review: between two ends by david ward

Author: David Ward
Publication Date: 05/01/2011
Publisher: Abrams Books
Pages: 224
Source: NetGalley ARC
When Yeats and his parents visit his grandmother's creepy old house, Yeats reunites a pair of pirate bookends and uncovers the amazing truth: Years ago, Yeats's father traveled into The Arabian Nights with a friend, and the friend, Shari, is still stuck in the tales. Assisted by the not-always-trustworthy pirates, Yeats must navigate the unfamiliar world of the story of Shaharazad--dodging guards and tigers and the dangerous things that lurk in the margins of the stories--in order to save Shari and bring peace to his family. (goodreads)
Between Two Ends tells the adventurous story of Yeats, 12, (and the equally adventurous story of his father, William) while visiting his grandmother's house in Maine. His father is fighting depression leaving his parents at odds with each other after so many years of trying to find treatment. Yeats desperately wants to keep his family together and risks a daring journey to save them - and also help repair his father's image. 

After Yeats meets a pair of half witty, all swashbuckling pirates he begins on an adventure he barely knew he'd be taking. Once he reaches The Arabian Nights the story comes alive with such vivid and intelligent descriptions that it's very easy to lose yourself (no pun intended!) to it without realising you're turning the page. Sword fights, vegetables, escaping, prisons and cats abound. 

This was a really clever book. One of the potential downsides of children's literature is that some books are written with a smaller vocabulary and, at times, I believe that's doing a large disservice to the kids who read them. Being that this is a book that touches heavily on literature and poetry (Yeats and William, among others) it is very believable that Yeats, even at his age, is an incredibly smart boy. He is very much aware of the issue between his parents and does everything he can to mend it, even if it means going on an incredible adventure to save someone he doesn't even know (and maybe some he does). Although the story has references to poetry, they're mentioned in such an easy way as to mesh in well with the overall plot and are not out of place.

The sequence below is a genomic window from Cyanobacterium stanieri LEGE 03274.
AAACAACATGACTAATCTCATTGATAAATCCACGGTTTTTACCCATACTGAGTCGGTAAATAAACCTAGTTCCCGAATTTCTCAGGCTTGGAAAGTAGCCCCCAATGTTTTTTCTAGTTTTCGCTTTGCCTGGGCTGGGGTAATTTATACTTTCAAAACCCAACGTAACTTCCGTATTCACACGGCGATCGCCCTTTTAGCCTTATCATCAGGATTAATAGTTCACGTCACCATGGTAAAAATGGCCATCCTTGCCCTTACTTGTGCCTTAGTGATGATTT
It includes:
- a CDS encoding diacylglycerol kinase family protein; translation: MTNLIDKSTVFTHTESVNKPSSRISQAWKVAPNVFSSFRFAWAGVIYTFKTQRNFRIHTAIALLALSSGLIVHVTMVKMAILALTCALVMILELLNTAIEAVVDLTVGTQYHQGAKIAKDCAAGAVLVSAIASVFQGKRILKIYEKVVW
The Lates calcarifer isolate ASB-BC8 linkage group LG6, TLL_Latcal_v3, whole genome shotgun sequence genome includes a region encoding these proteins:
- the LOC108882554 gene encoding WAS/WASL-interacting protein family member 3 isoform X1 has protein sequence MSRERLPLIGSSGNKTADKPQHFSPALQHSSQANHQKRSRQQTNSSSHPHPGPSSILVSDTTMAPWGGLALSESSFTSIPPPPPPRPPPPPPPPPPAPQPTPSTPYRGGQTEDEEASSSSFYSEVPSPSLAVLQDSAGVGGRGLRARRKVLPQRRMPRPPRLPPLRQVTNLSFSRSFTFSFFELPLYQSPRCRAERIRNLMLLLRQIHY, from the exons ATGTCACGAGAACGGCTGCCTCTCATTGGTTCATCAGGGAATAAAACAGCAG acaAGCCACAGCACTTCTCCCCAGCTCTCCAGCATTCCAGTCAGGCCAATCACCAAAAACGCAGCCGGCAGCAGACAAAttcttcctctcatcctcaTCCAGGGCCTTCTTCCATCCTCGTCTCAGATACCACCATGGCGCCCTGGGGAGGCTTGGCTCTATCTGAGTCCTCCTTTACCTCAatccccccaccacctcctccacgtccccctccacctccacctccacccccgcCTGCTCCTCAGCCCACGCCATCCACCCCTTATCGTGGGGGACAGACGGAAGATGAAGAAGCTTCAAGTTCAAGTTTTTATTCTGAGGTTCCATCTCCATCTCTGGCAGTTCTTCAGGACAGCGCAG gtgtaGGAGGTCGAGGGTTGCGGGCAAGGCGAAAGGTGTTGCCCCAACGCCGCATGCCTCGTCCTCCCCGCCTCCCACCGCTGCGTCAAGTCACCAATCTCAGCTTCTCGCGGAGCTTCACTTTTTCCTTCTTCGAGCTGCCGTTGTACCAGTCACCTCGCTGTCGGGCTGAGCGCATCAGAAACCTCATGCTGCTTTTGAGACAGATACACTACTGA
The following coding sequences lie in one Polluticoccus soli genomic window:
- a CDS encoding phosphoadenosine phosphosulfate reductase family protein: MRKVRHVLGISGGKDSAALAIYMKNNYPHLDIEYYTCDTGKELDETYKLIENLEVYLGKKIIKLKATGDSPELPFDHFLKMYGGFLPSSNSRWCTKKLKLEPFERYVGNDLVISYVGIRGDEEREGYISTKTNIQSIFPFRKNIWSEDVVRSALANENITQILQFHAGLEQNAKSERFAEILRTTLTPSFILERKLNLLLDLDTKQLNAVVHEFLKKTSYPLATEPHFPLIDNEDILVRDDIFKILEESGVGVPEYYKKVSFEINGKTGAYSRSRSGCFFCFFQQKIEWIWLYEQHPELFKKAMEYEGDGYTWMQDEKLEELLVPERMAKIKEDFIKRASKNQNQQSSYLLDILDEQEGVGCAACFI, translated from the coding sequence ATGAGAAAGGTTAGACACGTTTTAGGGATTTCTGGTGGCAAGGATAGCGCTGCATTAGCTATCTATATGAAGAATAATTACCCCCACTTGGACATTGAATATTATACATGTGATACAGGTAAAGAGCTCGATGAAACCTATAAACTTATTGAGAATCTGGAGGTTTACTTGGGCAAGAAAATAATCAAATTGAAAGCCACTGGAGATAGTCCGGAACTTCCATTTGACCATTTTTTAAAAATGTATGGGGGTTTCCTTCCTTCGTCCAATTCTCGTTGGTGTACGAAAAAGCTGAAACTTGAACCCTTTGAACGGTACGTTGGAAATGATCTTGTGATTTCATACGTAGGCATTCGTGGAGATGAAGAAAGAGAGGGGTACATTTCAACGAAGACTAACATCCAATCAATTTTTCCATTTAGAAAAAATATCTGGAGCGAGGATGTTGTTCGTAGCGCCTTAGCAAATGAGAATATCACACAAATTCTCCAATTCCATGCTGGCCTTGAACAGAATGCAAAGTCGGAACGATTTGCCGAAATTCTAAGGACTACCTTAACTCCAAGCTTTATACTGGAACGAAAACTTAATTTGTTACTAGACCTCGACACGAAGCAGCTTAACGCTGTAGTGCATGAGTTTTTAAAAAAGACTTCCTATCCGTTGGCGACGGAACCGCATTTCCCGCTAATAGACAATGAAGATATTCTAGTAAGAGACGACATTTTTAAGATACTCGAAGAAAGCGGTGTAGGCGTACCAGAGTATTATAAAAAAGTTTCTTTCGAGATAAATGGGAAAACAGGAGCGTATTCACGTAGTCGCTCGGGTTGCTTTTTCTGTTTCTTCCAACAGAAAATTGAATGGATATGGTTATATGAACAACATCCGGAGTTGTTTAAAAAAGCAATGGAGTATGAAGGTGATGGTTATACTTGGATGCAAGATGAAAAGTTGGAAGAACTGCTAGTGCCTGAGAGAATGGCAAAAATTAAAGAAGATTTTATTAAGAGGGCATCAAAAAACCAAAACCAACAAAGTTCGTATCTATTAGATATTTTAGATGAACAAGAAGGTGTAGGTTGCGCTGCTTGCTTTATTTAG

It's difficult to pinpoint what I liked most about this book because it really had the entire package for me: intelligent writing, great characters and maybe best of all, a fantastic (in the literal and everyday sense) background in which it all takes place. For me it's important to be able to visualize what I'm reading which requires just the right amount of detail without being force-fed specifics. From the moment they pulled into the driveway with doors slamming and opening until the journey into The Arabian Nights, I had a clear image of my mind of just what Yeats and his crew were doing. A lot of this had to do with descriptive writing but most of it had to do with an original story idea that was wholly refreshing and a pleasure to read.

Annnnd here's a quote that really endeared Yeats to me:
Yeats rubbed a hand over his eyes. He had to think. The magic of the house was beyond reckoning; it tore down his defenses and left him numb. No wonder his father was depressed! He had to live in the logical world of the university while knowing what had happened in this room defied common sense. (Please keep in mind this quote is from an Advanced Reader Copy and may differ from the copy to be published.) 
I'd also like to give a shout-out to Yuta Onoda who illustrated the cover art. Definitely keep it in mind to take a look at the cover before and after you start. Just saying. You might be surprised.

I loved this book and although I wish I could tell you more about my favorite parts I don't want to give anything away. The first couple chapters lay the groundwork for the rest of the story, and once Yeats gets going everything else does, too.

This is a book everyone can enjoy.

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